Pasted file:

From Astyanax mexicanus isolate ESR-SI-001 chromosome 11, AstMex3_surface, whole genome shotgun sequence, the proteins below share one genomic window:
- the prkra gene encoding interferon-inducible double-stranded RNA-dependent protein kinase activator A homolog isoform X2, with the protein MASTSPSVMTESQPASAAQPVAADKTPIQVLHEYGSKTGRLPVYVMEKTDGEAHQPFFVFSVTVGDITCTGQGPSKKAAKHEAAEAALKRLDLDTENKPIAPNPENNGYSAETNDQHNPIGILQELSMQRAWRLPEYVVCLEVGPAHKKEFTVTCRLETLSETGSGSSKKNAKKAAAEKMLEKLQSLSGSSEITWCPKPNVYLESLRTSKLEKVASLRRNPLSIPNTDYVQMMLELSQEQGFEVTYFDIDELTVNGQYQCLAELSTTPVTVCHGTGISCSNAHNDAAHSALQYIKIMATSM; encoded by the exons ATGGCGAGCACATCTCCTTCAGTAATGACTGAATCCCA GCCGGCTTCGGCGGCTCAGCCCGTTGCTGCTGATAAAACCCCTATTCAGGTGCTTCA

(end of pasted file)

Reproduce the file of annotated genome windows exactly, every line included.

From Astyanax mexicanus isolate ESR-SI-001 chromosome 11, AstMex3_surface, whole genome shotgun sequence, the proteins below share one genomic window:
- the prkra gene encoding interferon-inducible double-stranded RNA-dependent protein kinase activator A homolog isoform X2, with the protein MASTSPSVMTESQPASAAQPVAADKTPIQVLHEYGSKTGRLPVYVMEKTDGEAHQPFFVFSVTVGDITCTGQGPSKKAAKHEAAEAALKRLDLDTENKPIAPNPENNGYSAETNDQHNPIGILQELSMQRAWRLPEYVVCLEVGPAHKKEFTVTCRLETLSETGSGSSKKNAKKAAAEKMLEKLQSLSGSSEITWCPKPNVYLESLRTSKLEKVASLRRNPLSIPNTDYVQMMLELSQEQGFEVTYFDIDELTVNGQYQCLAELSTTPVTVCHGTGISCSNAHNDAAHSALQYIKIMATSM; encoded by the exons ATGGCGAGCACATCTCCTTCAGTAATGACTGAATCCCA GCCGGCTTCGGCGGCTCAGCCCGTTGCTGCTGATAAAACCCCTATTCAGGTGCTTCA